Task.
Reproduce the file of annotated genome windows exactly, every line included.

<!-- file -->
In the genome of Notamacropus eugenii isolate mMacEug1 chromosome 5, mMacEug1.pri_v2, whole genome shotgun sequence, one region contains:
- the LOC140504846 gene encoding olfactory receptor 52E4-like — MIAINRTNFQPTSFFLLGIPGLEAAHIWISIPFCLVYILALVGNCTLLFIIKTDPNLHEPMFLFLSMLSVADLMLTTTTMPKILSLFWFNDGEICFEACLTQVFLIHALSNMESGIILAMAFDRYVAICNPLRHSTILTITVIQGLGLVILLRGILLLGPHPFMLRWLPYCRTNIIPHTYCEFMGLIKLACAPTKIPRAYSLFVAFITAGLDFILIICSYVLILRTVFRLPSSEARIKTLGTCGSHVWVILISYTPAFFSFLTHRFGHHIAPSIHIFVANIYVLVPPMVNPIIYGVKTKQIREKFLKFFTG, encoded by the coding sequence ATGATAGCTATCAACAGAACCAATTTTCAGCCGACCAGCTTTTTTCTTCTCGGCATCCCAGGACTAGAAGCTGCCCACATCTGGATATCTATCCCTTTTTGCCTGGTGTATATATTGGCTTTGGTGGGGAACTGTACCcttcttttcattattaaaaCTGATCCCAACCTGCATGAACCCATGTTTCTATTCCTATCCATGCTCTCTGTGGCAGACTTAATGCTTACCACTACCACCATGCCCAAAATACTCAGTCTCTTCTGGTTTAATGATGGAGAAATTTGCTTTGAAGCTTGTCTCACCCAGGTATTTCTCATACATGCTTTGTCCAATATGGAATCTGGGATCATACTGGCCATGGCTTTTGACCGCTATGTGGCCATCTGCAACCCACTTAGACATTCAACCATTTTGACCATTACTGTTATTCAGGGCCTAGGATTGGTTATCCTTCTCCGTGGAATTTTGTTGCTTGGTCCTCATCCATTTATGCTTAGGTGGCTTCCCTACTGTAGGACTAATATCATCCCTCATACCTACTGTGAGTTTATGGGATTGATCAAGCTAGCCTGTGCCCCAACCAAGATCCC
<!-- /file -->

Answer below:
In the genome of Notamacropus eugenii isolate mMacEug1 chromosome 5, mMacEug1.pri_v2, whole genome shotgun sequence, one region contains:
- the LOC140504846 gene encoding olfactory receptor 52E4-like — MIAINRTNFQPTSFFLLGIPGLEAAHIWISIPFCLVYILALVGNCTLLFIIKTDPNLHEPMFLFLSMLSVADLMLTTTTMPKILSLFWFNDGEICFEACLTQVFLIHALSNMESGIILAMAFDRYVAICNPLRHSTILTITVIQGLGLVILLRGILLLGPHPFMLRWLPYCRTNIIPHTYCEFMGLIKLACAPTKIPRAYSLFVAFITAGLDFILIICSYVLILRTVFRLPSSEARIKTLGTCGSHVWVILISYTPAFFSFLTHRFGHHIAPSIHIFVANIYVLVPPMVNPIIYGVKTKQIREKFLKFFTG, encoded by the coding sequence ATGATAGCTATCAACAGAACCAATTTTCAGCCGACCAGCTTTTTTCTTCTCGGCATCCCAGGACTAGAAGCTGCCCACATCTGGATATCTATCCCTTTTTGCCTGGTGTATATATTGGCTTTGGTGGGGAACTGTACCcttcttttcattattaaaaCTGATCCCAACCTGCATGAACCCATGTTTCTATTCCTATCCATGCTCTCTGTGGCAGACTTAATGCTTACCACTACCACCATGCCCAAAATACTCAGTCTCTTCTGGTTTAATGATGGAGAAATTTGCTTTGAAGCTTGTCTCACCCAGGTATTTCTCATACATGCTTTGTCCAATATGGAATCTGGGATCATACTGGCCATGGCTTTTGACCGCTATGTGGCCATCTGCAACCCACTTAGACATTCAACCATTTTGACCATTACTGTTATTCAGGGCCTAGGATTGGTTATCCTTCTCCGTGGAATTTTGTTGCTTGGTCCTCATCCATTTATGCTTAGGTGGCTTCCCTACTGTAGGACTAATATCATCCCTCATACCTACTGTGAGTTTATGGGATTGATCAAGCTAGCCTGTGCCCCAACCAAGATCCC